Waters & words

Archive for December, 2012

Wading fast water

In KZN we generally don’t do our fly-fishing for Trout in big strong rivers. As a result there is not a lot written about wading and wading safety or difficulty in these parts. But of course at this time of the year, it is not impossible to find yourself on a fast piece of water, that is still clean enough for you to want to fish it.

Generally the Umgeni is unfishable from a water colour perspective, if it is too fast to wade. The Mooi, and the Bushmans on the other hand, can run a pale slate grey colour, with lots of white water, and be fishable. Fishable that is, with a fair amount of lead on the business end, if you are working a nymph.

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And as I have written elsewhere, our KZN rivers are not as easy to wade as those of the North Eastern Cape, where one has the luxury of long gravel beaches and spurs to wade along. The Mooi has many stretches of nasty angled rock, tossed into runs like those “dolosse” on a breakwater. Sharp angled pieces, that scatter the river bed, with deep crevices and holes between them. Then on the upper Bushmans there are stretches where the water’s edge signals a vertical drop into the river channel, and in high water to step off there would see you in 4 ft of fast flowing water.

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Christmas break

Today we closed up the office and all went home for the last time this year. The place was deserted early, the town had taken on a sort of festive quiet, if there is such a thing, and the common frame of mind was one of “It is done”.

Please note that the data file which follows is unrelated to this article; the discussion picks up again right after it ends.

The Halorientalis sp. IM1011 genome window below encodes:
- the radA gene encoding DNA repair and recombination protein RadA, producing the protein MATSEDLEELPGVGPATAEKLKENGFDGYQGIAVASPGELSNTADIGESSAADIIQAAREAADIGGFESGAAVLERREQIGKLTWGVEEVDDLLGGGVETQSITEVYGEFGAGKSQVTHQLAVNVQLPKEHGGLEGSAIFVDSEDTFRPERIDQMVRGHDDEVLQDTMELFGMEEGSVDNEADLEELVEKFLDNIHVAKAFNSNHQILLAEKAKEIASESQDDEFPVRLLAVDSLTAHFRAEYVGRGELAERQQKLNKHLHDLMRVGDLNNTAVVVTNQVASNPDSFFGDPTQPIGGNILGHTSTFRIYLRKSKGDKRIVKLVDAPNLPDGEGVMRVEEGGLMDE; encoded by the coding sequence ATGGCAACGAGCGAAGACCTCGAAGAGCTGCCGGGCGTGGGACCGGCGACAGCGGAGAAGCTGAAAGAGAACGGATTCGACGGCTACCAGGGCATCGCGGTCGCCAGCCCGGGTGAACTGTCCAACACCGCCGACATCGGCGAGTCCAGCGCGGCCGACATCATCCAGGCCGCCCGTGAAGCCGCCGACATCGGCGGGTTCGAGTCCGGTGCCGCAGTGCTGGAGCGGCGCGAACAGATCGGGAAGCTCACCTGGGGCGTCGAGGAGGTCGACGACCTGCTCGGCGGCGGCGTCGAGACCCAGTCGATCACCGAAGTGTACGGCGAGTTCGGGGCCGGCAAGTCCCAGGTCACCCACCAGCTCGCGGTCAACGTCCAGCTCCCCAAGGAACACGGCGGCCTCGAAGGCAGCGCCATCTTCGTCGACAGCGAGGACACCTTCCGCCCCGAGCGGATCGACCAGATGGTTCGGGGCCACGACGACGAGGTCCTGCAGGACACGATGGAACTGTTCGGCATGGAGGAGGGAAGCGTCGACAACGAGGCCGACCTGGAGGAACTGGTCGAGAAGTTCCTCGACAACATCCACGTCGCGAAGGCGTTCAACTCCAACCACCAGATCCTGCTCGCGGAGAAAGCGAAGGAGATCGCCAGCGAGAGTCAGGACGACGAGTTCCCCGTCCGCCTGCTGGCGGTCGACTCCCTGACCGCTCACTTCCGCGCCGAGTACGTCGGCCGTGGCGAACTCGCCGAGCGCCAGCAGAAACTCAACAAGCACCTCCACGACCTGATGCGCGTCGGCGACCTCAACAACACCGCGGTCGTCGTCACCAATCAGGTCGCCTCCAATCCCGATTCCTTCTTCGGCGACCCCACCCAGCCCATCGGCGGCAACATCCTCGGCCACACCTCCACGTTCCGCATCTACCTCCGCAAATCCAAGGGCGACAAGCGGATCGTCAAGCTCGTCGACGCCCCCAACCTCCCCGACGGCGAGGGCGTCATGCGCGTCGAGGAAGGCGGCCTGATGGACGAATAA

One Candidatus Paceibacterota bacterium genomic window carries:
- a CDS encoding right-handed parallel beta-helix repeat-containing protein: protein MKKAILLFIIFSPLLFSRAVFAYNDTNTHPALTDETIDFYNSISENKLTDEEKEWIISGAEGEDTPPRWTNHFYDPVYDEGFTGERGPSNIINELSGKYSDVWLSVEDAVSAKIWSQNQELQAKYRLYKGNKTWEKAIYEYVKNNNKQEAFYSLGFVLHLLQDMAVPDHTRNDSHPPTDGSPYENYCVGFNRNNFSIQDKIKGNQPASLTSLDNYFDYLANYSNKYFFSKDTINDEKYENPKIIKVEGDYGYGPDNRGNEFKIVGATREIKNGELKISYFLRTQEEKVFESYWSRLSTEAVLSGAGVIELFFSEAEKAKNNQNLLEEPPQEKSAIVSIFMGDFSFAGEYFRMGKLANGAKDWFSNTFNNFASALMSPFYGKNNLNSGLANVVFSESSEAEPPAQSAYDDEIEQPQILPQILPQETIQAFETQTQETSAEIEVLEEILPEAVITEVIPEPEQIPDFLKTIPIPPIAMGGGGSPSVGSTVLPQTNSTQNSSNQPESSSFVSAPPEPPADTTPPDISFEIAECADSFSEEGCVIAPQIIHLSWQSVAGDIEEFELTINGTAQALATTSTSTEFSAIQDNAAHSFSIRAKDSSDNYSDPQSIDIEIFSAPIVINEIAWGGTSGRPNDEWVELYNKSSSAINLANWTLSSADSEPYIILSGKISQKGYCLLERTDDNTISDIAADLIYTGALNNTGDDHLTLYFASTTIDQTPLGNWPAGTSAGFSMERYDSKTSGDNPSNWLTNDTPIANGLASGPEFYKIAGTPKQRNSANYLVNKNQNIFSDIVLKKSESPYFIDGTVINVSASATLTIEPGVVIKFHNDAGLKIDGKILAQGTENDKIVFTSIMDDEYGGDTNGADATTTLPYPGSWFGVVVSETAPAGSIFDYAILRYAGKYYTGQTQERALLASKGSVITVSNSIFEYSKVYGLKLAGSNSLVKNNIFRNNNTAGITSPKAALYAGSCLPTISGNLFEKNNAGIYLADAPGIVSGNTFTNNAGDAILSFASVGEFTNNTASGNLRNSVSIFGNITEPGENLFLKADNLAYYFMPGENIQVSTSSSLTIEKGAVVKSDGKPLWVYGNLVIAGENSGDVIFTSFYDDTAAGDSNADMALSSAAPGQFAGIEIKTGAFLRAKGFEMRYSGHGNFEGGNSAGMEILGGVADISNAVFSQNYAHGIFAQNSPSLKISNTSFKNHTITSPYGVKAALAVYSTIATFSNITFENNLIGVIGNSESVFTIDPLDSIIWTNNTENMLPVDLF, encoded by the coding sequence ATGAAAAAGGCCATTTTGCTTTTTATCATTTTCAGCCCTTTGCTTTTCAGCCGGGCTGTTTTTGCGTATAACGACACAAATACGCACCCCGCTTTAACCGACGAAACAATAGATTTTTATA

Christmas break.

A time of hot bright mornings, violent aggressive afternoon storms, and the countryside a sea of waving green veld.

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A gill bodied nymph

Some time back, I worked on a few methods of achieving a “gill body” for my nymphs. I was convinced that Ostrich herl was the way to go. I think I still am convinced. For the time being at least. It has such fine dense fibres, that seem perfectly sized for nymph gills. This is particularly so for the smaller nymphs, #14 and #16. The problem with this material is that it is so frail, and even a good ribbing fails to protect it, and it ends up tattered. The main problem is that the stem of the herl is frail.

So what we did here was to wind a body of V rib, leaving spaces between the wraps. Then the herl gets wrapped into the spiral between the strands of V rib, where it’s stem sits low and protected, but the lovely fine fibres of the herl protrude.

Then trim the fibres top and bottom

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And here is the body that results:

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How you put the rest of the fly together is up to you, but here is an idea:

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Damsels

A damselfly pattern I use for Trout on still-waters.


My Space

I don’t know if all us fly-fishermen are afflicted with this thing, but I suspect most of us are. Just take a look at our fly vests. A myriad of pockets, zips, buckles and zingers. And if we fish with a backpack, you can be sure it will have hidden pouches, rain cover, waterproof key pocket, secreted expansion zip and the like. Fly boxes: row upon row of little compartments that clip open. And then there is the fly tying desk!

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Merciful professor of mathematics and Trout

Before leaving the hospital, I was careful to check with the surgeon that he did indeed recommend fly-fishing the following day as part of my recovery program. He confirmed that with my feet in the water and some beer going in the other end, my very recently attended to kidney would be happy as can be.

By the following morning the effects of the general anaesthetic had worn off enough that when PD texted to say “are you up to this” I replied in the affirmative without hesitation, and he was forced to overcome his own stress induced lethargy, and come over to help me load the canoe.

We fished one of the lower lakes on the farm. An easy water, where the fish are obliging.

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